Tove Lo may have began her career writing songs for other artists, but her debut album, “Queen of the Clouds,” has finally thrust the Swedish singer out from behind the curtains and onto center stage. With Tove Lo’s smooth voice and honest, clever ideas, the 26-year-old’s first album is an impressive launch to a promising musical career.
Tove Lo breached the mainstream when producers Hippie Sabotage remixed her 2013 single “Habits” and turned it into a European hit by the name of “Stay High.” Both songs stand out in the album as particularly strong (“Stay High” is only available in the Deluxe Edition). The song opens with a cheery beat, while the first lyrics sharply contrast this with an off-hand line in which she sings: “I eat my dinner in my bathtub.” The lyric leaves you wondering whether you should laugh or be severely concerned.
From there, it ramps into an honest exploration of the chaotic realm of post-relationship periods and self-medication that’s likely to strike some familiar feelings with its audience.
Tove Lo’s strongest point is undoubtedly her writing ability. The album is comprised of 15 tracks, of which three are intermediary cuts. These cuts, called “The Sex,” “The Love” and “The Pain,” designate clear thematic groups for the songs that follow them. Keeping in mind that the whole album is about romantic relationships, it’s not tough to figure out what the thematic distinctions are. The album’s organization is nice and tidy, but what’s really striking and invigorating is how blunt her lyrics are.
The songs that follow the “The Sex” explore physical attraction and focus more on the other half of her relationships. In “Like Em Young,” she has no qualms revealing that she’s more interested in younger men. These surprising choices of what she chooses to reveal and the open way in which she does this makes her far more admirable than many of her more uninteresting pop contemporaries.
In “The Love” section, she shares more about the way she views herself when in a relationship. Listeners are given more of a first-person view into Tove Lo’s introspective process. “The Way That I Am” explains her personal hopes for a relationship: “Falling in love/ And I hope that you want me/ The way that I am.” This part of the album seems to be a collective reflection of the conclusions she has come to about herself.
The final portion, “The Pain,” takes the listeners on a darker trek through all of the more difficult experiences that come with relationships and their conclusions; This peaks in “Habits” but is present throughout. “Thousand Miles” touches on the first signs of a breakup as Tove Lo runs through all her speculations about what her partner is thinking and feeling.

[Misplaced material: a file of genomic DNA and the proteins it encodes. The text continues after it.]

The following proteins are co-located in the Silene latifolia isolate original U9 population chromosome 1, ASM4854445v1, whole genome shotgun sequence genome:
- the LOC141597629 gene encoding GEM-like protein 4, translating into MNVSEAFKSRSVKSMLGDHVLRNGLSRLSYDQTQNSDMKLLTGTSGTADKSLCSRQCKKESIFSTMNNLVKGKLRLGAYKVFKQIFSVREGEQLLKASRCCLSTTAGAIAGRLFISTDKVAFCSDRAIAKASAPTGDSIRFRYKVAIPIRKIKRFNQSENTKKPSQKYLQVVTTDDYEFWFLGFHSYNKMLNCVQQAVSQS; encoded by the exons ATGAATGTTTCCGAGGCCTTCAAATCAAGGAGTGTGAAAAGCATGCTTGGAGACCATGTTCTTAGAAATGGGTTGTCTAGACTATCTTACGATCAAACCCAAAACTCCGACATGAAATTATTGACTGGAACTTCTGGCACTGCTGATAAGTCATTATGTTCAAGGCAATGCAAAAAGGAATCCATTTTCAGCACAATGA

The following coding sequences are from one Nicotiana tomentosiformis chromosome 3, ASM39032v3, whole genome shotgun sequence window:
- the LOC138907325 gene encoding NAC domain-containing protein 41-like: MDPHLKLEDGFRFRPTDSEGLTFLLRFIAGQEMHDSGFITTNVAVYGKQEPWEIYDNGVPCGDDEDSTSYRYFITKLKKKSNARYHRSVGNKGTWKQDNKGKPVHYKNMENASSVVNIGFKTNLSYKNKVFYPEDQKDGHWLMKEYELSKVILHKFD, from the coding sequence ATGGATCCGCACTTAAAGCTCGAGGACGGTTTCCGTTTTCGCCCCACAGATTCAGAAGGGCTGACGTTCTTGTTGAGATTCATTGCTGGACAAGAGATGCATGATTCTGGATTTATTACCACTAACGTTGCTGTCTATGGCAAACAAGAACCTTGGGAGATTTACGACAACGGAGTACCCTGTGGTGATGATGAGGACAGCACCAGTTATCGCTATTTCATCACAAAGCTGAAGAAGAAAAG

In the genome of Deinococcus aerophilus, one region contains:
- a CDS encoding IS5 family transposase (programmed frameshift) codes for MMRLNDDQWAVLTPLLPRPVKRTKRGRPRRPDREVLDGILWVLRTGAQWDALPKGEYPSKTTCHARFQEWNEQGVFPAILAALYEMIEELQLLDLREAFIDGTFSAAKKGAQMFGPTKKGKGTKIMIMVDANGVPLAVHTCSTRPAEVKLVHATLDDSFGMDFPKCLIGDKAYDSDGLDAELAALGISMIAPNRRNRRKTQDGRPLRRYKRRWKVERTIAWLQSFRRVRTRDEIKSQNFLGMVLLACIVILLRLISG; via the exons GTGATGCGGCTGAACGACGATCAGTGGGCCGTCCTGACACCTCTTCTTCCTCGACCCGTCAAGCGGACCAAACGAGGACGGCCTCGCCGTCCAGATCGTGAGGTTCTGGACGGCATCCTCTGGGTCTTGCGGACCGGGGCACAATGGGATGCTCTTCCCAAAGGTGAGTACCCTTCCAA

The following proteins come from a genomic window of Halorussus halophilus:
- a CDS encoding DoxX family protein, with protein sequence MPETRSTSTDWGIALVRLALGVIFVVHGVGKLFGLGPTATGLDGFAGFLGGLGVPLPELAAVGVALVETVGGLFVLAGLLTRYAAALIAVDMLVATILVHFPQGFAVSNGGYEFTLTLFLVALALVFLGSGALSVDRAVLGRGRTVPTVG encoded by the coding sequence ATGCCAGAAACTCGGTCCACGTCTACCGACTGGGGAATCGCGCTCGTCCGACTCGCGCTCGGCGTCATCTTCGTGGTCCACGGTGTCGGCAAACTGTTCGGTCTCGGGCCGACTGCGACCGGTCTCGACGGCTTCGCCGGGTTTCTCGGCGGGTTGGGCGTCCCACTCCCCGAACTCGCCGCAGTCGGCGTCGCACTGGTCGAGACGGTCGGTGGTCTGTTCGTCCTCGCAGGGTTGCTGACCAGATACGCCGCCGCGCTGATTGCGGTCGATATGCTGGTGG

Tove Lo also has the benefit of a strong yet mellow voice. This positions her perfectly among many other successful women pop singers — Lana Del Rey, in particular, comes to mind often when listening to Tove Lo. She rarely tries to push her vocal chords to their extremes, but this doesn’t come off as a fault. Rather, her restricted use of tonal range seems to accentuate the moments in which she does stretch herself.
The production seems to be the only flaw with the album, but it is unfortunately a major one. The whole album seems to be packed with colorful, smooth tunes ֫— but there’s far too few “wow” moments that could draw listeners back in if one started to lose interest. The only truly impressive production work is displayed in the remix of “Habits,” but the originals leave something to be desired. There is little variety in the music and its style, which detracts somewhat from the poignant thematic areas that the lyrics touch on. The unchanging positive tone of the music creates an unnecessary tension with the lyrics, which often dip into dark and less happy-go-lucky areas.
Tove Lo has done what she needed to do with this album — get herself on the map. With a good start, she has all she needs to delve into a strong career: lyrics that can carry her past others in her field and a voice that can match many. The one major concern that the album faces is that the music itself feels monotonous and oftentimes simply boring. Fortunately, this flatness is not enough to entirely hamper Tove Lo’s obvious talent.